The most important lesson learned: Think about the execution requirements before building the analytic model. What performance do you need regarding latency? How many events do you need to process per minute, second or millisecond? Do you need to distribute the analytic model to a clusters with many nodes? How often do you have to improve and redeploy the analytic model? You need to answer these questions at the beginning of your project to avoid double efforts and redevelopment of analytic models!

Another important fact is that analytic models do not always need score very fast or frequently (like if you want to score every single event in a sensor analytics use case). In the above telco infrastructure example, these spikes and failures might happen in subsequent days or even weeks. Thus, in many use cases, it is fine to score an analytic model once an hour or even once a day.

Deep Learning + Visual Analytics + Streaming Analytics = Next Generation Big Data Success Stories

Deep Learning allows to solve many well understood problems like cross selling, fraud detection or predictive maintenance in a more efficient way. In addition, you can solve additional scenarios, which were not possible to solve before, like accurate and efficient object detection or speech-to-text translation.

Visual Analytics is a key component in Deep Learning projects to be successful. It eases the development of deep neural networks by (citizen) data scientists and allows business analysts to leverage these analytic models to find new insights and patterns.

Today, (citizen) data scientists use programming languages like R or Python, deep learning frameworks like Theano, TensorFlow, MXNet or H2O’s Deep Water and a visual analytics tool like TIBCO Spotfire to build deep neural networks. The analytic model is embedded into a view for the business analyst to leverage it without knowing the technology details.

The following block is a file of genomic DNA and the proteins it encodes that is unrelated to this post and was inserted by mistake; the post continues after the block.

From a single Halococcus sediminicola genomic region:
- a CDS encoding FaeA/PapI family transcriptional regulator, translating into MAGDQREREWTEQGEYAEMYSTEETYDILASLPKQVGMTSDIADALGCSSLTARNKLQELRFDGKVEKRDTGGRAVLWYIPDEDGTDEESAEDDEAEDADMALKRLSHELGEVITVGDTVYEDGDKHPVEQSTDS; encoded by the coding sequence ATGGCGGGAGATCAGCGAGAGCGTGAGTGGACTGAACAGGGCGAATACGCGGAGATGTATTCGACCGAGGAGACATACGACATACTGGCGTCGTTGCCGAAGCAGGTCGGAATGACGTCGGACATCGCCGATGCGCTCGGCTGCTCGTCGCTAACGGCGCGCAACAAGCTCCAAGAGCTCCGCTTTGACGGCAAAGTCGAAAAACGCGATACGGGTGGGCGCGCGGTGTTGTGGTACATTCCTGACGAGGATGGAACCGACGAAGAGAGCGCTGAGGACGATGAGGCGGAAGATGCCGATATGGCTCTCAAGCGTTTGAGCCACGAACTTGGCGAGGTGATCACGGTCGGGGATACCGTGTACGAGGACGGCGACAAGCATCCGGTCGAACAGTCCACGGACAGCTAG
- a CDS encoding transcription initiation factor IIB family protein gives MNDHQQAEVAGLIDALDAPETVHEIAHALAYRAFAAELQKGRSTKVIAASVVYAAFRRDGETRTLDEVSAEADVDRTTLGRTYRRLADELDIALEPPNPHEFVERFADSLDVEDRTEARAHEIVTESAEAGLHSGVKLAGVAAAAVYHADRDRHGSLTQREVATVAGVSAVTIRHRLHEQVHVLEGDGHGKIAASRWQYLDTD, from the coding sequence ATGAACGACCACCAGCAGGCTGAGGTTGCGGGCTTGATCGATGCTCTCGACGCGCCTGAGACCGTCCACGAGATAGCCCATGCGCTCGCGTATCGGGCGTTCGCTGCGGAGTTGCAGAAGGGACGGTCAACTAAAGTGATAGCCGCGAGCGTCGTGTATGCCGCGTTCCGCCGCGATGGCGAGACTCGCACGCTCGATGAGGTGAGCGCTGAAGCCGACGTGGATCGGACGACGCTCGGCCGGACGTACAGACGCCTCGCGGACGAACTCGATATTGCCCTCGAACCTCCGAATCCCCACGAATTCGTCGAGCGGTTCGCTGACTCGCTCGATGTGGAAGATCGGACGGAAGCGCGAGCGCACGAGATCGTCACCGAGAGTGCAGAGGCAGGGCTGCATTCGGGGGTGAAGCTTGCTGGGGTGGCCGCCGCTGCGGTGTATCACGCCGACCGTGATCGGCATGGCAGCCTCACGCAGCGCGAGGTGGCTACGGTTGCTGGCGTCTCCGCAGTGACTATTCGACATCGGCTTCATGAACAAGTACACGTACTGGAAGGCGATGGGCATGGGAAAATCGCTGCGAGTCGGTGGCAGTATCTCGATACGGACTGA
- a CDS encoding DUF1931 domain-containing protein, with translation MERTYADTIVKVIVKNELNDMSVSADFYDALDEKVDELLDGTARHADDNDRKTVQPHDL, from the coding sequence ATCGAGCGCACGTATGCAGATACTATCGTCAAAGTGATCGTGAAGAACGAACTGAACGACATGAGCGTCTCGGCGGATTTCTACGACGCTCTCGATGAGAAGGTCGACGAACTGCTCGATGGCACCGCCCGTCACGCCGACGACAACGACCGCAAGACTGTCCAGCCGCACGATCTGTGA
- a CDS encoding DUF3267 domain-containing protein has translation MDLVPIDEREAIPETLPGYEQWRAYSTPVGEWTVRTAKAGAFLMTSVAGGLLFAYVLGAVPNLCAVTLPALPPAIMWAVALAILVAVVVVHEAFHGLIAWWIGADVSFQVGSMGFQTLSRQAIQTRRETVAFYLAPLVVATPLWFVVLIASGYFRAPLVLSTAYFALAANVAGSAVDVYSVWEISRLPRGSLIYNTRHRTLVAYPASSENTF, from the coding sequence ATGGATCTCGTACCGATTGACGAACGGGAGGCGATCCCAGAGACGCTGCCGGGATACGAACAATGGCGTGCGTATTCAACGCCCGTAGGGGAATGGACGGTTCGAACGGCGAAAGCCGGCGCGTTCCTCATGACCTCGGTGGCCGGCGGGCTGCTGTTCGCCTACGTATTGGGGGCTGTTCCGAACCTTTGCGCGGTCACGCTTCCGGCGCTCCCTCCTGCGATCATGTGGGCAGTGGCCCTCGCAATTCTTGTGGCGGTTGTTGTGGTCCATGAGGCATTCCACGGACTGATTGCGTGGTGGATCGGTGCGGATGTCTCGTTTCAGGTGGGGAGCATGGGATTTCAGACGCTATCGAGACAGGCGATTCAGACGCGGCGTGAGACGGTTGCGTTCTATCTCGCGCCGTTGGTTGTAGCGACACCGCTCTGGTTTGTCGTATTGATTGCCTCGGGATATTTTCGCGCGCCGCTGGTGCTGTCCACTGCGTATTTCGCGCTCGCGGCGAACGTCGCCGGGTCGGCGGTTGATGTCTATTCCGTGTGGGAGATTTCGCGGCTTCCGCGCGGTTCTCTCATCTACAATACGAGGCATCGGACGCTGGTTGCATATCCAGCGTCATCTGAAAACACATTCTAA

In the future, visual analytics tools might embed neural network features like they already embed other machine learning features like clustering or logistic regression today. This will allow business analysts to leverage Deep Learning without the help of a data scientist and be appropriate for simpler use cases.

However, do not forget that building an analytic model to find insights is just the first part of a project. Deploying it to real time afterwards is as important as second step. Good integration between tooling for finding insights and applying insights to new events can improve time-to-market and model quality in data science projects significantly. The development lifecycle is a continuous closed loop. The analytic model needs to be validated and rebuild in certain sequences.

Tags: , , , , , , , , , , , , , , , , , , , , , ,

Leave a Reply

😉 😐 😡 😈 🙂 😯 🙁 🙄 😛 😳 😮 mrgreen.png 😆 💡 😀 👿 😥 😎 ➡ 😕 ❓ ❗ 

What is 12 + 6 ?
Please leave these two fields as-is:
IMPORTANT! To be able to proceed, you need to solve the following simple math (so we know that you are a human) :-)